30 Sep Re-Default Rates Continue to Plague Mortgage Industry
The mortgage industry and government continue to push loan modifications as a way of saving homes. The Treasury Department released a report showing how that program is working out.
The short answer is that it is muddling through. The Office of Comptroller of the Currency reported that 8.5% of all mortgages are now delinquent and almost 3% are in foreclosure. In step with this increase in defaults, more loan modifications are being done, and more of them include reductions of principal and interest payments. And the rate of re-default after a loan modification is worked out still appears to be running between 1/3rd and 1/2 of all work-our deals. Of course that means a very large number of home loans, when reasonably modified, are in fact performing too.
Part of the problem is of course that even where the servicer reduces the payments, the reduction may not be sufficient to actually get the homeowner’s budget back to breaking even, if they’ve suffered a layoff or cut in hours. Without actually re-writing the loan to make it affordable under current economic conditions, a large part of these loans are nothing more than a delaying action.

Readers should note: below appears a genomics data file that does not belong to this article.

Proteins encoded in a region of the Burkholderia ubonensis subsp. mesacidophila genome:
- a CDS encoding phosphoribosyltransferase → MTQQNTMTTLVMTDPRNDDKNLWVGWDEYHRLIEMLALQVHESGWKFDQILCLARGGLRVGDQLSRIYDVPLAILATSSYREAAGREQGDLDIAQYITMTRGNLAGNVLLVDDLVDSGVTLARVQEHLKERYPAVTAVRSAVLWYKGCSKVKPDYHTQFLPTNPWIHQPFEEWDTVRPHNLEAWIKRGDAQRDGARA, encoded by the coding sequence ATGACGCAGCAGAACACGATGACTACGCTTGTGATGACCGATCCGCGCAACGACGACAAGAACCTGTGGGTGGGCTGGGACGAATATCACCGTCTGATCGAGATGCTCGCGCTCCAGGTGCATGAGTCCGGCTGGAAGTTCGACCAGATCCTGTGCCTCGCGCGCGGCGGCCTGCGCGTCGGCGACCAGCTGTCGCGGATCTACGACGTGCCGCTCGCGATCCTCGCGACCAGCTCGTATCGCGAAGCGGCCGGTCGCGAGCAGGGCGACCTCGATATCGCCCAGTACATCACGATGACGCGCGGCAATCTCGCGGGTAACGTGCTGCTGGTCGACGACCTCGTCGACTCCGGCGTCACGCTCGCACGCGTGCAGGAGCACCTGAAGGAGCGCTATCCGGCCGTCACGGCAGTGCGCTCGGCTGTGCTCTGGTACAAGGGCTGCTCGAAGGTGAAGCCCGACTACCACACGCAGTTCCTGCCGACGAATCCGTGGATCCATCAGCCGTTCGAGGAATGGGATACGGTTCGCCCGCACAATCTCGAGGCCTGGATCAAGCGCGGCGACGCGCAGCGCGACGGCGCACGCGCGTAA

And as often as not, the reduction in payments is only temporary and does not give the consumer any reduction in actual principal. The consumer will be several more years away from accruing any real equity in the property which in turn makes it less likely they will view owning a home as more valuable than simply renting somewhere else. Thus, many re-defaults may simply be a rational consumer paying until they can find a cheaper rental then moving on. That’s the way a rational economic actor is supposed to behave.
And it’s only reasonable given that many loan modifications are only temporary deals which might give the consumer a chance to find more income to make the payment when it bounces up again. But such deal also have the effect of keeping some more property off the market for awhile longer and keep the servicers from bearing the costs of maintaining them. In a sense, such deals are a cheap way for the servicers to leave someone else to care for their inventory until they’re ready to take it and sell it. Call it “just in time” foreclosure planning.
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